There are three policies of container selection for properties of specific enclosing object:

  • service locator style. It is called singleton, and can be set up like this: Container.lookupPolicy = .singleton(myContainer).
  • enclosing object based. This policy implies, that every enclosing type implements Containerable protocol that defines Container for the object. You can set it up with .enclosingType(default:).
  • custom. If you want to control container finding yourself and no other option suits you, you can implement ContainerLookupPolicy yourself.

Per Module Injection

If your application uses several modules and each module needs its own Container, you can use this option:

Write this somewhere in the common module:

protocol ModuleDI: Containerable {}
Container.lookupPolicy = EnclosingTypeContainer()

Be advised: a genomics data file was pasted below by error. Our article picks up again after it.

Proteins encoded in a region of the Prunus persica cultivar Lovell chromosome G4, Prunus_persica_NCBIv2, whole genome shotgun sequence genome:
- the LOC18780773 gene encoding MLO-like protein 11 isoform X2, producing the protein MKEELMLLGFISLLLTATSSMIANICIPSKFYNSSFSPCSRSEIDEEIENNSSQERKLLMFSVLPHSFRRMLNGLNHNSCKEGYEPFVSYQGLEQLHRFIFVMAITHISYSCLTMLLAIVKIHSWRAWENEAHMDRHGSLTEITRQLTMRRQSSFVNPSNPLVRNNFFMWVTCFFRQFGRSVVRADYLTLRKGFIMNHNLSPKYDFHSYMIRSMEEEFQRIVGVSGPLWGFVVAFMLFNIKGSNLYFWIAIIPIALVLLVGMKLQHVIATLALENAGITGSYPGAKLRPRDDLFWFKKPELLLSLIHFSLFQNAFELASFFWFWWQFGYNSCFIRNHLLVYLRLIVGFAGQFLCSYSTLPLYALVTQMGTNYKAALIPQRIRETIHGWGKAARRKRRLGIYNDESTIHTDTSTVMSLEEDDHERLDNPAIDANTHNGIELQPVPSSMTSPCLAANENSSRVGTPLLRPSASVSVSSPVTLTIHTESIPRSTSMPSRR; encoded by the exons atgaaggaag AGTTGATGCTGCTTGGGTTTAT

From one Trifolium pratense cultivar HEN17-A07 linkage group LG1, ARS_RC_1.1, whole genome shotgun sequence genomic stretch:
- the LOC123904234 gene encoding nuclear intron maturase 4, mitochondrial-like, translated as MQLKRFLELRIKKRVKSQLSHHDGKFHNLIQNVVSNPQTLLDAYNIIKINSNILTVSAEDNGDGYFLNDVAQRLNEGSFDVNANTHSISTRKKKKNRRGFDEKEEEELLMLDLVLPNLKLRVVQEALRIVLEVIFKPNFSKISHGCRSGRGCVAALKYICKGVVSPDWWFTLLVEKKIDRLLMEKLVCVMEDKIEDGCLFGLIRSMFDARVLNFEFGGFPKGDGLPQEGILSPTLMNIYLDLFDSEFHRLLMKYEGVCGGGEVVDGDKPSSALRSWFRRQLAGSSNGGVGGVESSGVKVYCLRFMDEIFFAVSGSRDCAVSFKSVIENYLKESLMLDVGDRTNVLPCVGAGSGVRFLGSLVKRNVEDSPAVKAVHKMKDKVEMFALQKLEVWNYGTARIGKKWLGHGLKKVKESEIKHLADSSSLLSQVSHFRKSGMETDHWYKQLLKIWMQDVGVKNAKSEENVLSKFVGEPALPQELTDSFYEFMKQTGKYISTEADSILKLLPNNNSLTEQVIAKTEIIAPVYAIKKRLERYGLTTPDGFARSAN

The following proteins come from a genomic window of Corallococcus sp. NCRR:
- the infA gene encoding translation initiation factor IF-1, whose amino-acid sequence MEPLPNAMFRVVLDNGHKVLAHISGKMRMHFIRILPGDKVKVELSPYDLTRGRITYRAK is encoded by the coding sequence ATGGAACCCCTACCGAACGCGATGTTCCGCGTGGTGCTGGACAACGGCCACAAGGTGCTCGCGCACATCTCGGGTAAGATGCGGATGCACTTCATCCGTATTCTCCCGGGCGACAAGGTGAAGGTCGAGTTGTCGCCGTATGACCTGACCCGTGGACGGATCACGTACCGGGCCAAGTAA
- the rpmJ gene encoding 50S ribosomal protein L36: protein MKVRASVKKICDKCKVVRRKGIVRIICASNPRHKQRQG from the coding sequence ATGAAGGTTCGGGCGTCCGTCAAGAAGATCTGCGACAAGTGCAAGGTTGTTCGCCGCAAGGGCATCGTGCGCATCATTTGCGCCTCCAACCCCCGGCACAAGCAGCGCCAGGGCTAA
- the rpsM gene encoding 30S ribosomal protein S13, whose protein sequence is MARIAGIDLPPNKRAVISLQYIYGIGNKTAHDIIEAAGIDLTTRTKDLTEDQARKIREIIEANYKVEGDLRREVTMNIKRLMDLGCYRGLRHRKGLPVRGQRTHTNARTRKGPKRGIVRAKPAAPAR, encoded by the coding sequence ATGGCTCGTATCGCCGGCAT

And this in each module:

private var moduleContainer: Container!
extension ModuleDI {
    var container: Container! { moduleContainer } // now each module does have its own container

class MyClass: ModuleDI {
    @Inject var service: MyService // will be injected from the `moduleContainer`

Multithreading support

Macaroni does not do anything about multithreading. Please handle it yourself if needed.


By default, Macaroni will print simple events (container creation, resolver registering, injections) to the console. If you don't need that (or need to alter logs in some way), please set Macaroni.Logger to your implementation of MacaroniLogger:

class MyMacaroniLogger: MacaroniLogger {
    func log(/* Parameters */) { /* Logging code */ }
    func die() -> Never { /* Log and crash */ }

Macaroni.logger = MyMacaroniLogger()

Use this code to disable logging completely:

Macaroni.logger = DisabledMacaroniLogger()


License: MIT, https://github.com/bealex/Macaroni/blob/main/LICENSE


Stars: 13
Last commit: 1 week ago
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Release Notes

1 year ago

Renamed some parameters used in @Injected. If you did not use any, don't bother. Otherwise, please look at UPDATES.md.